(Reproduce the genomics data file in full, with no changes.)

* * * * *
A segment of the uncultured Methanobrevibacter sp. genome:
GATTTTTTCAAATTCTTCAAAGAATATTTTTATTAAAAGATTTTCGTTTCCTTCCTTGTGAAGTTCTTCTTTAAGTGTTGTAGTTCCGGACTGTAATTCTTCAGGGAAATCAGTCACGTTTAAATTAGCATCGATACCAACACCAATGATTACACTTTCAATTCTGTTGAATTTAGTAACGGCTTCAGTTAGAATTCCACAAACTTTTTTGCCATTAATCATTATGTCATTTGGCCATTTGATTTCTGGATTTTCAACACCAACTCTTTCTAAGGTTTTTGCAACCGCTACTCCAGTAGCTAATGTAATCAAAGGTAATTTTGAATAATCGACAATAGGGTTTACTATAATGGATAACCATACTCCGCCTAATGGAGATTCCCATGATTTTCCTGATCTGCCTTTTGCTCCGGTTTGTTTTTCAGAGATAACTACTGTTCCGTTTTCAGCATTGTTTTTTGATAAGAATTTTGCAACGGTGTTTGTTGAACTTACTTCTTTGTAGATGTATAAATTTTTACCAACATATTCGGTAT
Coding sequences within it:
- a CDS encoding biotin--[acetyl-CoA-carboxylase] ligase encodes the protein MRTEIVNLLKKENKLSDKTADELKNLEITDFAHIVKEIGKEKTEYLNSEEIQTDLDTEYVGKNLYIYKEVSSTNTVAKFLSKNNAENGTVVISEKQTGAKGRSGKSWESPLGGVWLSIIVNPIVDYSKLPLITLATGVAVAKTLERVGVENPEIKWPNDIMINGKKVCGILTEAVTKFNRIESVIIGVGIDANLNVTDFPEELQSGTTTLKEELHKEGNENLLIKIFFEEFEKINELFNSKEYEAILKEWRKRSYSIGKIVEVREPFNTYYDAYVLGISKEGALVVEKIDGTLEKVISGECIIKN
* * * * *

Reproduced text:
A segment of the uncultured Methanobrevibacter sp. genome:
GATTTTTTCAAATTCTTCAAAGAATATTTTTATTAAAAGATTTTCGTTTCCTTCCTTGTGAAGTTCTTCTTTAAGTGTTGTAGTTCCGGACTGTAATTCTTCAGGGAAATCAGTCACGTTTAAATTAGCATCGATACCAACACCAATGATTACACTTTCAATTCTGTTGAATTTAGTAACGGCTTCAGTTAGAATTCCACAAACTTTTTTGCCATTAATCATTATGTCATTTGGCCATTTGATTTCTGGATTTTCAACACCAACTCTTTCTAAGGTTTTTGCAACCGCTACTCCAGTAGCTAATGTAATCAAAGGTAATTTTGAATAATCGACAATAGGGTTTACTATAATGGATAACCATACTCCGCCTAATGGAGATTCCCATGATTTTCCTGATCTGCCTTTTGCTCCGGTTTGTTTTTCAGAGATAACTACTGTTCCGTTTTCAGCATTGTTTTTTGATAAGAATTTTGCAACGGTGTTTGTTGAACTTACTTCTTTGTAGATGTATAAATTTTTACCAACATATTCGGTAT
Coding sequences within it:
- a CDS encoding biotin--[acetyl-CoA-carboxylase] ligase encodes the protein MRTEIVNLLKKENKLSDKTADELKNLEITDFAHIVKEIGKEKTEYLNSEEIQTDLDTEYVGKNLYIYKEVSSTNTVAKFLSKNNAENGTVVISEKQTGAKGRSGKSWESPLGGVWLSIIVNPIVDYSKLPLITLATGVAVAKTLERVGVENPEIKWPNDIMINGKKVCGILTEAVTKFNRIESVIIGVGIDANLNVTDFPEELQSGTTTLKEELHKEGNENLLIKIFFEEFEKINELFNSKEYEAILKEWRKRSYSIGKIVEVREPFNTYYDAYVLGISKEGALVVEKIDGTLEKVISGECIIKN